Editorial: Explaining the Outrage

President Trump, speaking on November 14, 2017.
President Trump, speaking on November 14, 2017.(WEAU)
Published: Jan. 12, 2018 at 5:00 PM CST
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A headline on all the major news networks Friday morning was President Donald Trump's comments using profanity to describe some third-world countries. The coverage in many ways struck me as one-sided and biased, but I think I recognized a simple way media outlets can improve that perception.

Most of the coverage I have seen, particularly from national networks, focused on the outrage surrounding the comment. Good Morning America had lawmakers from both sides of the aisle expressing outrage, a tweet from a leader of one of the disparaged nations condemning the comment and then a political commentator describing it as appalling. For balance, there was a comment from the White House not defending the comment but not condoning it either. For journalists covering controversy, that follows a standard playbook: describe the offending incident, talk with who was offended, get reaction from the offender.

However, I’ve heard comments like what Mr. Trump said before. I could certainly hear my late grandfather saying something akin to what Mr. Trump said. I’m sure there are many other similar comments made at bars, kitchen tables and comedy clubs across the country. I’m not saying that makes Mr. Trump’s comment right or wrong - but it tells me there are more than a few people hearing Mr. Trump’s comment, hearing the outrage and thinking “we said the same thing at the bar last night, people are just being overly sensitive”. For those people, it would be easy to see the coverage of the outrage this morning as an attempt by the media and politicians to smear the President.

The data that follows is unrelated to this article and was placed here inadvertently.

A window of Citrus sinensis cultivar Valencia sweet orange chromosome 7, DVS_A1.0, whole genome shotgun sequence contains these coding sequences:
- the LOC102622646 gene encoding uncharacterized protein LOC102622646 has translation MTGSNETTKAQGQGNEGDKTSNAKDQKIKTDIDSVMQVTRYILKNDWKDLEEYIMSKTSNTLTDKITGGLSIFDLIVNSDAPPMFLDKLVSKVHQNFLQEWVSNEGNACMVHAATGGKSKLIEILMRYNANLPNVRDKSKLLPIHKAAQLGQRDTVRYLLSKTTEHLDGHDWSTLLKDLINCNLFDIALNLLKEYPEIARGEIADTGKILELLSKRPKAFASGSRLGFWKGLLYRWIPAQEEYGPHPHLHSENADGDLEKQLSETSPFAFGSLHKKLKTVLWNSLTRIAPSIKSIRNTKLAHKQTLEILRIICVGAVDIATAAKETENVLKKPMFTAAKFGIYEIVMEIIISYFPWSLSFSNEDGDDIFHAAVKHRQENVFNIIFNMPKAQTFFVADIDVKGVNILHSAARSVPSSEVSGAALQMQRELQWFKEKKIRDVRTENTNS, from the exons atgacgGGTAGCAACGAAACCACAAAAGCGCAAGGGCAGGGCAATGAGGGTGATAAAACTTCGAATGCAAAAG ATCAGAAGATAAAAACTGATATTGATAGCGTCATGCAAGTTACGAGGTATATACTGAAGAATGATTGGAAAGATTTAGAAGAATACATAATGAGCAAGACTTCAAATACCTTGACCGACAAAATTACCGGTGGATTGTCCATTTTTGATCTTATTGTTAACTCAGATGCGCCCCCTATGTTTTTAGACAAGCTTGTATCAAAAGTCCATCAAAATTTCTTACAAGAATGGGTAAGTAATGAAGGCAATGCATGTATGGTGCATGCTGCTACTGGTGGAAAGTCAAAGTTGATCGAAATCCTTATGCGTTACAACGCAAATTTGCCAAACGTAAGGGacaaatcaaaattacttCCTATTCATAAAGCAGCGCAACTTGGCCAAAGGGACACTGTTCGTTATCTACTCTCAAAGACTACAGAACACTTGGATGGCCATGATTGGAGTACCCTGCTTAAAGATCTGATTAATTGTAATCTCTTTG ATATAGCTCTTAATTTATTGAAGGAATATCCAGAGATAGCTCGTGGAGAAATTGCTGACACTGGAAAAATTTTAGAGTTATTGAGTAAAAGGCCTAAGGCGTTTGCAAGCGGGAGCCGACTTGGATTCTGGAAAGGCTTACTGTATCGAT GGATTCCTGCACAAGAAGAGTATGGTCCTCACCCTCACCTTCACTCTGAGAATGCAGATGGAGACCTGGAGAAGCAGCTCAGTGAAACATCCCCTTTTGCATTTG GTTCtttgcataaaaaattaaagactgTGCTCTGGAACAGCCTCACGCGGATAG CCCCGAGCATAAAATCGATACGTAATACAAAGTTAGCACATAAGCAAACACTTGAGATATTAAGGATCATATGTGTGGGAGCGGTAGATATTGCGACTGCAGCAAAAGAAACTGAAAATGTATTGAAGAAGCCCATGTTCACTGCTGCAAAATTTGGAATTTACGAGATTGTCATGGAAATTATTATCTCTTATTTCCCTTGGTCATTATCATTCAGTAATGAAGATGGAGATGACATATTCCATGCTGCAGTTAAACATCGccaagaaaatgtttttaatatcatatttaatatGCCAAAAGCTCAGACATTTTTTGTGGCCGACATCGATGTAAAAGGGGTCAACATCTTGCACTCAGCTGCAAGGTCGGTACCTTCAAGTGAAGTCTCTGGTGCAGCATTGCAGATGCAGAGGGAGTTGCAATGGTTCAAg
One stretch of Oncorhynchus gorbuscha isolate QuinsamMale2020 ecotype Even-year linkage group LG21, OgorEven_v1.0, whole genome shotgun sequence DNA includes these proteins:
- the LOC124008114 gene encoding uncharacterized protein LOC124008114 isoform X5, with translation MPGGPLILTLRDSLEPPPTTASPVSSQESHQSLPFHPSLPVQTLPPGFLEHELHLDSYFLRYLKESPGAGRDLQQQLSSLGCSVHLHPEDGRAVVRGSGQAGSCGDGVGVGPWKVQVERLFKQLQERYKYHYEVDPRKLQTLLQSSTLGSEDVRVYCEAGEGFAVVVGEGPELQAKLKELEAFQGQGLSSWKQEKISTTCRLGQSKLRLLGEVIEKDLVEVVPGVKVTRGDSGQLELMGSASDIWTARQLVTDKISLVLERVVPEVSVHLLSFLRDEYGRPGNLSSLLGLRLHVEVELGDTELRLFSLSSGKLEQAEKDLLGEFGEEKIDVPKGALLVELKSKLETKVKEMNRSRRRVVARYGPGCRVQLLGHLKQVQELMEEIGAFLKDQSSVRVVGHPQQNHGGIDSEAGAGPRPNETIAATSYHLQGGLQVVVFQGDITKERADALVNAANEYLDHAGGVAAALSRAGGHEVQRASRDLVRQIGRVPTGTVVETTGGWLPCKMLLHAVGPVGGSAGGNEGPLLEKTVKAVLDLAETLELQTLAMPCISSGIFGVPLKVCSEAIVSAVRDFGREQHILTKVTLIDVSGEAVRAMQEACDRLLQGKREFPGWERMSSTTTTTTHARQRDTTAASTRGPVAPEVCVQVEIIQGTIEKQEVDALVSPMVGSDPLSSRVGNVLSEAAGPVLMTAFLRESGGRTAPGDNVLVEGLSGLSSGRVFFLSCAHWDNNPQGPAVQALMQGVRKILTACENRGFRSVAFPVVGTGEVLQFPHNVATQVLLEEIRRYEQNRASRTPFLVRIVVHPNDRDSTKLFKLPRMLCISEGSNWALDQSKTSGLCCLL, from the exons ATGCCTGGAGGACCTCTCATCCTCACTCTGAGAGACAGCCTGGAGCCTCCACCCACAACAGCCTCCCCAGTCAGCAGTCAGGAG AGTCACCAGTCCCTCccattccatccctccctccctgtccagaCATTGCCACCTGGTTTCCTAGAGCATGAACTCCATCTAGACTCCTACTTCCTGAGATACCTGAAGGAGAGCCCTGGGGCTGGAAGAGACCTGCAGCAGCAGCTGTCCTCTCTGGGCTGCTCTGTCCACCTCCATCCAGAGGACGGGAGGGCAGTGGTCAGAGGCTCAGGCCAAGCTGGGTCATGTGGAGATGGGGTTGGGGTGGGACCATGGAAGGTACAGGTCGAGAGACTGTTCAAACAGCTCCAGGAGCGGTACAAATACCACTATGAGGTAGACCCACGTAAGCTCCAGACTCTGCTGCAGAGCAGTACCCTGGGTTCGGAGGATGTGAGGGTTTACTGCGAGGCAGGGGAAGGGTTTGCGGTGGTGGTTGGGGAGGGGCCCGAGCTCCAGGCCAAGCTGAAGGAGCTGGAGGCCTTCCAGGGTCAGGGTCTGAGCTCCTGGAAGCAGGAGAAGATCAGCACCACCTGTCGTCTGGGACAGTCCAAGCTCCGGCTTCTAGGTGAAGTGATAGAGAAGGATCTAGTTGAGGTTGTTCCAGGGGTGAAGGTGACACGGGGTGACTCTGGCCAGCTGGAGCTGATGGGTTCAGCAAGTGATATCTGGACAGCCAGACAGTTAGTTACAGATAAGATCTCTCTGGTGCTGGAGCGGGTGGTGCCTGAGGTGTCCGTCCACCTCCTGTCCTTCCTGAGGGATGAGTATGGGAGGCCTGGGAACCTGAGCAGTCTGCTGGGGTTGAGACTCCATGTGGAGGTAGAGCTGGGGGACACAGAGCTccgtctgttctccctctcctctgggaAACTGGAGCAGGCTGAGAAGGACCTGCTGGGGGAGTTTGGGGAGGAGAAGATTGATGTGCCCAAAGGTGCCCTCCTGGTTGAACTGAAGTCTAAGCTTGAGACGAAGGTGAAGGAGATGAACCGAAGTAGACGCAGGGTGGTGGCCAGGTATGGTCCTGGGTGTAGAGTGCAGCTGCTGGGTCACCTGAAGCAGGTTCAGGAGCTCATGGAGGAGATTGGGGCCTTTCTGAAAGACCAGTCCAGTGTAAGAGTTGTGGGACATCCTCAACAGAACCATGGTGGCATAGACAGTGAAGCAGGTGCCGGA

People offended by President Trump’s comments might quickly resort to attacking people who don’t understand the outrage as small minded, racist or simply wrong. If we do that as journalists, we are doing a disservice to a sizeable chunk of our audience and the national discourse. So how do we improve?

Rather than dismiss people who defend the President’s comments or dismiss them, we should make an extra effort to reach them. We might not change minds but we can at least turn the conversation from attacking to understanding.

That brings me to how KCRG-TV9 can do that for this particular story. In tonight’s coverage, you will hear specific language to explain WHY people are offended – not just the soundbite of their outrage.

Making the comments Mr. Trump did as a private citizen in a conversation with friends would not draw news coverage or even much outrage. The reason it becomes news is because the President made those comments. As President, that could impact international relations with those nations, have implications for immigration policy and have a political cost of support of voters who are from one of those nations. That is where much of the outrage comes from, and why the comments that might go unnoticed at a bar, are drawing national scrutiny.

Our job is to make sure we explain the why of the outrage – even to those who are not outraged. That is how we can build trust in our reporting and perhaps build a better political conversation in the process.

-Adam Carros, KCRG-TV9 News Director

This is part of our effort with the Trusting News Project. Read more at KCRG.com/trust and share your comments by emailing questions@kcrg.com.

This is part of our effort with the Trusting News Project.  Read more at KCRG.com/trust and share your comments by emailing questions@kcrg.com.